Even with modern communication infrastructure, however, any modern CEO deals with amplification and distortion issues with any message. Humans learn about this problem very early on by playing telephone or operator, or what I just learned is more canonically known outside the U.S. as Chinese whispers. One person whispers a message in another person's ear, and it's passed on down the line to see if the original phrase can survive intact to the last person in the chain. Generally, errors accumulate along the way and what makes it to the end is some shockingly defective copy of the original.

Despite learning this lesson early on, most people in leadership positions still underestimate just how pervasive this problem is. This is why any manager or executive is familiar with how much time they spend on communicating the same things to different groups in the organization. It feels like it's all you do sometimes, and yet you still encounter people who feel like they're in the dark.

I hadn't read Jeff Bezos' most recent letter to shareholders until today, but it was just what I'd expect of it given something I observed in my seven years there, which are now more than a decade in the rear view mirror. In fact, one of reasons I hadn't read it yet was that I suspected it would be very familiar, and it was. The other thing I suspected was that it would be really concise and memorable, and again, it was.

I suspect that very early on in his career as CEO, Jeff noticed the Chinese whispers problem as the company scaled. Anyone who is lucky enough to lead a successful company very quickly senses the impossibility of scaling one's own time to all corners of the organization, but Jeff was laser focused on the more serious problem that presented, that of maintaining consistent strategy in all important decisions, many of which were made outside his purview each day. At scale, maintaining strategic alignment feels like an organizational design problem, but much of the impact of organizational design is centered around how it impacts information flow.

This problem is made more vexing by not just the telephone game issue but by the human inability to carry around a whole lot of directives in their minds. Jeff could spend a ton of time in All Hands meetings or with his direct reports and other groups inside Amazon, explaining his thinking in excruciating detail and hoping it sank in, but then he'd never have any time to do anything else.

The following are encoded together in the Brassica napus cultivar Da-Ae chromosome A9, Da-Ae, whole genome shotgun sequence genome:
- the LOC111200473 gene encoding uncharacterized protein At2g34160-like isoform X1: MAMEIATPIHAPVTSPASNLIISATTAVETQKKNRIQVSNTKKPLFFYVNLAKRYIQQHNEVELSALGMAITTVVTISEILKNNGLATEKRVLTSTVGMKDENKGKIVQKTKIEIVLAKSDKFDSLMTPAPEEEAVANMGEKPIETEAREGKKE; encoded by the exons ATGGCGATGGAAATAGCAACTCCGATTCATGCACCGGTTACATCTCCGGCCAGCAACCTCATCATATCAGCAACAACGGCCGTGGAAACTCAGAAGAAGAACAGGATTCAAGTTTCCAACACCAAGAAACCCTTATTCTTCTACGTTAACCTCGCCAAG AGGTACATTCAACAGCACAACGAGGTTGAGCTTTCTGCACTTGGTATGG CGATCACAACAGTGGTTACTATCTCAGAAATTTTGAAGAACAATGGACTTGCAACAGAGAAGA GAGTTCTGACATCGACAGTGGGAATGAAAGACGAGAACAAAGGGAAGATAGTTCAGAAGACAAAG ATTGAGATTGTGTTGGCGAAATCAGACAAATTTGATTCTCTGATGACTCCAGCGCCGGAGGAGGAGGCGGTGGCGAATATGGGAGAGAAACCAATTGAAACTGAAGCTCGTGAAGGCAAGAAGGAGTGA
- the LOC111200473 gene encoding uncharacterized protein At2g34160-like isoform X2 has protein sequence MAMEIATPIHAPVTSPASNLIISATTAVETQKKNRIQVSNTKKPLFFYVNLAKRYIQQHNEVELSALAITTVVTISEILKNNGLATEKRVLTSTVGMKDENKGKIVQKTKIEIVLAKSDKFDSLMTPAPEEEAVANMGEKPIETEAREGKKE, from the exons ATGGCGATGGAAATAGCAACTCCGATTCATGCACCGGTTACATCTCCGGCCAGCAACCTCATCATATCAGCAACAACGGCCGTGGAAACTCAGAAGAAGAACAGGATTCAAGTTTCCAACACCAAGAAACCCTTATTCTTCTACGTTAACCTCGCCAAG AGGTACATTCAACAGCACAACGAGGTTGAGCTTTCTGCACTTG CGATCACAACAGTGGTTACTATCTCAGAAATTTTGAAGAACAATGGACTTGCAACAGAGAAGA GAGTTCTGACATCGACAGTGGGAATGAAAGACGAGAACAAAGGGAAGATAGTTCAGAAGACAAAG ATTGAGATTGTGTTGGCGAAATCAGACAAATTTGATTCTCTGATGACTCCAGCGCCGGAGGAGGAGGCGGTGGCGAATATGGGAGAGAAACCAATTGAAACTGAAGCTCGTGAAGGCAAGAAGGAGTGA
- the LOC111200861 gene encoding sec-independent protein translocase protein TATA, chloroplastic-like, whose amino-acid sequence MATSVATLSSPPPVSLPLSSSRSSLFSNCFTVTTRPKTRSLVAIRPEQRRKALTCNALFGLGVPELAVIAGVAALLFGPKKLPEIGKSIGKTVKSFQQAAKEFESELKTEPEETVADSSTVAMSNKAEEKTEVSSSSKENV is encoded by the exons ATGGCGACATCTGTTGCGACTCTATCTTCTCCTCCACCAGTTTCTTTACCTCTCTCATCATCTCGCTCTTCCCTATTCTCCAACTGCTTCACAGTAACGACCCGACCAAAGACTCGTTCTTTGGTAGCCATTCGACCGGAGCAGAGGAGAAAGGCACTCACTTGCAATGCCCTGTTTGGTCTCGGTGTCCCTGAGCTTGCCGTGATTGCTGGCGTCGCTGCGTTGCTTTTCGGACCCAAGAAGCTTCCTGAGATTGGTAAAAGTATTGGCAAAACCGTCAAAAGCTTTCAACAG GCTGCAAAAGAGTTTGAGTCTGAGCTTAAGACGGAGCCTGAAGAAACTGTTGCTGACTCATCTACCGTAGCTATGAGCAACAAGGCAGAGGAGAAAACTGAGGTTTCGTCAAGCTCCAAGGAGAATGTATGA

Thankfully, humans have developed ways to ensure the integrity of messages persists across time when transmitted through the lossy mediums of oral tradition and hierarchical organizations.

One of these is to encode you message in a very distinctive format. There are many rhetorical tricks that have stood the test of time, like alliteration or anadiplosis. Perhaps supreme among these rhetorical forms is verse, especially when it rhymes. Both the rhythm and the rhyme (alliteration intentional) allow humans to compress and recall a message with greater accuracy than prose.

Fe fi fo fum, I smell the blood of an Englishman.

It's thought that bards of old could recite epics like Homer's Odyssey entirely from memory because the stories were in verse form (and through the use of memorization tricks like memory palaces and visual encoding). I don't know many people who can recite any novels from memory, but I've occasionally run across someone who can recite a long poem by heart. That's the power of verse.

It might be impossible to recite The Great Gatsby by memory regardless of what heuristics you employed, but it would certainly be easier if it were written by Dr. Seuss.

I do not like them,
I do not like
Green eggs and ham.

I never chatted with Bezos about this, so I don't know if it was an explicit strategy on his part, but one of his great strengths as a communicator was the ability to encode the most important strategies for Amazon in very concise and memorable forms.

Take one example "Day 1." I don't know when he first said this to the company, but it was repeated endlessly all my years at Amazon. It's still Day 1. Jeff has even named one of the Amazon buildings Day 1. In fact, I bet most of my readers know what Day 1 means, and Jeff doesn't even bother explaining what Day 1 is at the start of his letter to shareholders, so familiar is it to all followers of the company. Instead, he just jumps straight into talking about how to fend off Day 2, which he doesn't even need to define because we all can probably infer it from the structure of his formulation, but he does so anyway.

Day 2 is stasis. Followed by irrelevance. Followed by excruciating, painful decline. Followed by death. And that is why it is always Day 1.

An entire philosophy, packed with ideas, compressed into two words. Day 1.